3. Wages – Broad-based measures of wages that adjust for compositional changes in the labor force, such as the employment cost index and the Atlanta Wage Growth Tracker, show wages moving up at a pace that appears consistent with the Fed’s long-term inflation objective.
4. Longer-term inflation expectations – Longer-term inflation expectations have moved much less than actual inflation or near-term expectations, suggesting that households, businesses, and market participants also believe that current high inflation readings are likely to prove transitory and that, in any case, the Fed will keep inflation close to their 2% objective over time.
5. The prevalence of global disinflationary forces – Since the 1990s, inflation in many advanced economies has run below 2% even during good economic expansions. The pattern of low inflation likely reflects sustained disinflationary forces, including technology, globalization, and demographic factors, as well as a stronger and more successful commitment by central banks to maintain price stability.
The biggest talking point going into Friday was whether Powell was going to outline a plan for the Fed to start reducing their level of monthly bond purchases – currently $120 billion of U.S. Treasury bonds and mortgage-backed securities – at the September FOMC meeting. Taper talk has been in full force for the better part of three months now as the Fed continues to balloon their balance sheet to nearly $8.5 trillion while the economy grows at an impressive clip.
However, there was no definitive announcement of a taper outline. “If the economy evolves broadly as anticipated, it could be appropriate to start reducing the pace of asset purchases this year.” In the meantime, the Fed will be reviewing data but also watching for any impact from the Delta variant. The statement was very much “wait-and-see” while also inching closer towards a likely November announcement and December action.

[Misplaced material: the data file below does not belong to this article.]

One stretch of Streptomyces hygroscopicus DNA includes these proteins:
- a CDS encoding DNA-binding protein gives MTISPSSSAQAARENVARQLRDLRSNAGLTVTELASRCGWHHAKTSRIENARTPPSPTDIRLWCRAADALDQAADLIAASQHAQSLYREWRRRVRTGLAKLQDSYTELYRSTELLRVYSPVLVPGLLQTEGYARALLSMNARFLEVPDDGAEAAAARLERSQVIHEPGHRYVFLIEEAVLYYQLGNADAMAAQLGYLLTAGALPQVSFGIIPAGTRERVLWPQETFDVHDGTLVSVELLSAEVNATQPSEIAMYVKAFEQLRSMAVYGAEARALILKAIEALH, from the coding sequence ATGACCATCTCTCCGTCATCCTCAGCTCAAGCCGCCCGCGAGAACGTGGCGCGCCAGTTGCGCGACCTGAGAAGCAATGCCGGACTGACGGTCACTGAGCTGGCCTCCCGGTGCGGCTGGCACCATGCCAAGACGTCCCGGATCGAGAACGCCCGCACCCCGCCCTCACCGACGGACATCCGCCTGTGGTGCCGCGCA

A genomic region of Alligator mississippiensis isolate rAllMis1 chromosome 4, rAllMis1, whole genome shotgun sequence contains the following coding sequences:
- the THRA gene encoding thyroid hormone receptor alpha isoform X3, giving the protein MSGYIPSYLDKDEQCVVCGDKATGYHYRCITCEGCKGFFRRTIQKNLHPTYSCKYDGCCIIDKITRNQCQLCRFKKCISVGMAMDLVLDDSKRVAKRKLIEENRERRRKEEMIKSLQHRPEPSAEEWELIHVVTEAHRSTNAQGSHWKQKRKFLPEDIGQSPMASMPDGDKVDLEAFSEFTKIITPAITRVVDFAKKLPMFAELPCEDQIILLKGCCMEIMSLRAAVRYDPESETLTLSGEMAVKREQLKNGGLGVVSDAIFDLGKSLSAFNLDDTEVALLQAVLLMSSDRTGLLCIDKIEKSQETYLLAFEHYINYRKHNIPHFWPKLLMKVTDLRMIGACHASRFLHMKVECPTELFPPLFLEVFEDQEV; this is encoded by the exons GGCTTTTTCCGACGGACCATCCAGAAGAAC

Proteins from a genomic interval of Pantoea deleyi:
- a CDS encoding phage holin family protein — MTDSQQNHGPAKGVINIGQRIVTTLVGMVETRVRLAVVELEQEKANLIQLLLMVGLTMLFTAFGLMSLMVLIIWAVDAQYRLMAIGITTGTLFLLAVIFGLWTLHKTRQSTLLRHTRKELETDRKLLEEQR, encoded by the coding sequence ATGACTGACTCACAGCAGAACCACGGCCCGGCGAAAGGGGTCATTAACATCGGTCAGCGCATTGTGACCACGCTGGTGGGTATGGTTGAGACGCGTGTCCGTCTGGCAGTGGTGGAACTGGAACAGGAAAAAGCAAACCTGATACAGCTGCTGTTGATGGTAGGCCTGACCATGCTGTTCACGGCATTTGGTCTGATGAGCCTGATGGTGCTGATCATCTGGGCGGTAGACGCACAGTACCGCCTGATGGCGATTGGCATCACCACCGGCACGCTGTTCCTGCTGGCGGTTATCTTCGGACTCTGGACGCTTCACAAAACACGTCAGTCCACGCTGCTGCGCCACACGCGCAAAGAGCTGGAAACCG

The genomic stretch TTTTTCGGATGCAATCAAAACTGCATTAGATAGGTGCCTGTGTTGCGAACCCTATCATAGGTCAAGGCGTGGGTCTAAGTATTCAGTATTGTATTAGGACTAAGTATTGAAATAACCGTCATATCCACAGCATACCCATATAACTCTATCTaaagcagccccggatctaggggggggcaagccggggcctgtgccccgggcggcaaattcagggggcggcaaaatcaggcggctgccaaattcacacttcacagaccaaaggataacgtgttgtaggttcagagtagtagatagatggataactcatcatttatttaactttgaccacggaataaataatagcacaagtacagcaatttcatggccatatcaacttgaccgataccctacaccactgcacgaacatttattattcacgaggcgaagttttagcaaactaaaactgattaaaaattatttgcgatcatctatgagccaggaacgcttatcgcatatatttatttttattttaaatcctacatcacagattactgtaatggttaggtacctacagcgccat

Stocks in general reacted positively to the remarks. While quantitative easing monetary policy is hugely supportive of risk assets, we do not see a reason to fear the taper announcement. It is confirmation that the economy is well beyond needing intervention. The Taper Tantrum of 2013 is brought up often when unwinding QE is discussed. The “tantrum” connotation was mostly confined to the bond market after the surprise announcement by former Fed Chair Ben Bernanke. Following a roughly 6% pullback post-Fed taper announcement, the S&P 500 finished 2013 almost 30% higher.
Although tapering bond purchases was on the table, there has been no expected change in zero-interest rate policy. Powell reiterated the Fed’s stance on interest rates. “The timing and pace of the coming reduction in asset purchases will not be intended to carry a direct signal regarding the timing of interest rate liftoff, for which we have articulated a different and substantially more stringent test.”
It makes intuitive sense for the Fed to not start raising interest rates while they are still purchasing any bonds, but the “different and substantially more stringent test” remark implies that rate hikes are not just around the corner. We may very likely have easy monetary policy and low short term interest rates for some time.
Have a great Sunday!
Timothy W. Ellis, Jr., CPA/PFS, CFP®
Senior Investment Strategist, Wealth Strategist